CAMPAIGNERS are urging MPs to ensure progress against meningitis remains unaffected by radical NHS reforms.
Around 3,400 people in the UK each year develop bacterial meningitis and septicaemia which can be easily misdiagnosed. Around one in 10 die and a quarter are left with lifelong disabilities.
Major public health campaigns including a new vaccine for one strain of the illness have reduced the death toll but the Meningitis Matters campaign led by the Meningitis Research Foundation is demanding it remains a priority in the face of sweeping NHS reforms.
Nikki Lee-Clarke, of Ledston, near Castleford, yesterday joined a lobby of MPs at Westminster to urge efforts to tackle the disease are maintained. Her daughter Alicia was 11 when she became critically ill with meningococcal septicaemia, requiring transfer for treatment in Liverpool due to a shortage of intensive care beds.
She said: “Fortunately she made a full recovery and this summer achieved 5 A*s and 4 As in her GCSEs, proving that people who do have meningitis can go on to live successful lives.
“My family and I are backing the Meningitis Matters campaign to make sure meningitis care does not become overlooked within the NHS reforms and to ensure that other families in the UK don’t have to face what we have been through.”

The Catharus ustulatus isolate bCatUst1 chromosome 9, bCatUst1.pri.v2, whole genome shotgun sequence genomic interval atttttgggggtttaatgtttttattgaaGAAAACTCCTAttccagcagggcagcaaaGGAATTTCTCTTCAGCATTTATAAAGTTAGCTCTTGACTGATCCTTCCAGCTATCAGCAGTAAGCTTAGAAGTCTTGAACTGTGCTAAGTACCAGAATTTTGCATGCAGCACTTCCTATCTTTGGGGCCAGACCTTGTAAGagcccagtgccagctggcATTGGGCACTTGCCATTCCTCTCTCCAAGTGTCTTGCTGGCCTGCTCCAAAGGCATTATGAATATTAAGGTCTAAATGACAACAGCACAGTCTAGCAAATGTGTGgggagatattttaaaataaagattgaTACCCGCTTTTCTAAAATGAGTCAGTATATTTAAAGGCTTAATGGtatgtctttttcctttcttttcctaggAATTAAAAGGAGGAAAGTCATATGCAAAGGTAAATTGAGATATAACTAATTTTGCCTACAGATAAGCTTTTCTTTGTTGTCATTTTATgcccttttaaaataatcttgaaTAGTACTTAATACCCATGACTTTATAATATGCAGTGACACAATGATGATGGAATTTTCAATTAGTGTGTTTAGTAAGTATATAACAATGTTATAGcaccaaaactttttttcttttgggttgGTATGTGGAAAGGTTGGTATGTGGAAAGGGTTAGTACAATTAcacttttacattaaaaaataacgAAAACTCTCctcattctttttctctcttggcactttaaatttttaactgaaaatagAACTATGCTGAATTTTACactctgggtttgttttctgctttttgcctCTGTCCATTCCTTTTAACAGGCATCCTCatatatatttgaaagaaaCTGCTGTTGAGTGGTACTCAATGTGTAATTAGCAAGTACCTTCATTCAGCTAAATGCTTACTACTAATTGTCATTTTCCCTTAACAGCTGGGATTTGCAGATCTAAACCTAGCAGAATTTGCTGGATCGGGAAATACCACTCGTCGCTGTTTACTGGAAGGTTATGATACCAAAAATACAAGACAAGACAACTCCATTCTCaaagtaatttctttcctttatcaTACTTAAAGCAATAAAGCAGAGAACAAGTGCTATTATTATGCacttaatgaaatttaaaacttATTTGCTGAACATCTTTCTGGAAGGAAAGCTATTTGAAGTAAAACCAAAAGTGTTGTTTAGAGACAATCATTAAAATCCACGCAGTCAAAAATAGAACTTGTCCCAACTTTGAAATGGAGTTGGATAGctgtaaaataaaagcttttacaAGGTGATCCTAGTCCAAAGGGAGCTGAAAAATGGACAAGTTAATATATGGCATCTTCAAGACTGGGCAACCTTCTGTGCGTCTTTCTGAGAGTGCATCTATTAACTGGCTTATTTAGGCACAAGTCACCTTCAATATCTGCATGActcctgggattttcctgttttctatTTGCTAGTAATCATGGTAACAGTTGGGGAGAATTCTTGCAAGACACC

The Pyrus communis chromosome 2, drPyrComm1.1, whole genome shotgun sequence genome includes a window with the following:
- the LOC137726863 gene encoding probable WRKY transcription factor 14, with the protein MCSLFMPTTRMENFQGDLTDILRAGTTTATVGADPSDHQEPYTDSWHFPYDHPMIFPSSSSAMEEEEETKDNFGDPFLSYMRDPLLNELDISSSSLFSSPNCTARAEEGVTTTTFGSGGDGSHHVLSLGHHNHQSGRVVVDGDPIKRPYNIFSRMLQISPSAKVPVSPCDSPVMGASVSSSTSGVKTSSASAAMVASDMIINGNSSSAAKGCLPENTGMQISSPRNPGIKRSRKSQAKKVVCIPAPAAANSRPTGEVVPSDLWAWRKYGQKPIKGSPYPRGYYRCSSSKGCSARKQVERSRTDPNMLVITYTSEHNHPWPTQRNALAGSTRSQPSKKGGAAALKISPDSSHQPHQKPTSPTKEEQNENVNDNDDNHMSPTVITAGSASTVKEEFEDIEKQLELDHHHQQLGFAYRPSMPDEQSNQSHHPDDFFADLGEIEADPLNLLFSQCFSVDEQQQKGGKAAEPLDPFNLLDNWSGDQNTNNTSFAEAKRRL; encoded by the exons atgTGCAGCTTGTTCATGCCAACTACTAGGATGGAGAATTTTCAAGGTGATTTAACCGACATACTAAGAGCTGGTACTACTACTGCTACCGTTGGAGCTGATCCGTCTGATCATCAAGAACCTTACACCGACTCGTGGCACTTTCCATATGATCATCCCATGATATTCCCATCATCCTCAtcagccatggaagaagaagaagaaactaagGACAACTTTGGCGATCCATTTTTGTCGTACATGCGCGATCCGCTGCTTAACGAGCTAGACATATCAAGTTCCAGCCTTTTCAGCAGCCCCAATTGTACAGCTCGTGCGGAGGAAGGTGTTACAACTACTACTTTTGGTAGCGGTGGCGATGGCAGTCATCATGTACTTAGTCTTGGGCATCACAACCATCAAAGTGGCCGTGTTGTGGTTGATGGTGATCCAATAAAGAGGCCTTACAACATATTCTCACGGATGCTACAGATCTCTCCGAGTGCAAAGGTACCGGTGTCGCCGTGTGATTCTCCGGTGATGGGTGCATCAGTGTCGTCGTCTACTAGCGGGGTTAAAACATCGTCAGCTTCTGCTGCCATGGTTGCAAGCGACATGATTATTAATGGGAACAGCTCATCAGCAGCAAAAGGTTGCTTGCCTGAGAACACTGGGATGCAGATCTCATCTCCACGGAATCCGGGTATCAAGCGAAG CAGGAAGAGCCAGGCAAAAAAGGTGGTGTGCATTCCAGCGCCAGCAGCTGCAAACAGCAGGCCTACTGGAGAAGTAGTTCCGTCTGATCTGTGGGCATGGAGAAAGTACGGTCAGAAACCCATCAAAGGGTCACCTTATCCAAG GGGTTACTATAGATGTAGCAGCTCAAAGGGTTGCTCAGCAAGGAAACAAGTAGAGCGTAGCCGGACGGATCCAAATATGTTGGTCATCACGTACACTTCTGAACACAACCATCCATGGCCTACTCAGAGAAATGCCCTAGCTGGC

Chris Head, of the Meningitis Research Foundation, said: “Despite progress in vaccination, many parents are unaware that their children are currently not fully protected against all strains of these diseases.
“This campaign provides practical recommendations to politicians to ensure that meningitis and septicaemia remain at the heart of public health and calls on the public to remain vigilant of the signs and symptoms of these diseases.”
The campaign demands vaccines are introduced as soon as they become available, and health workers trained to identify the illness.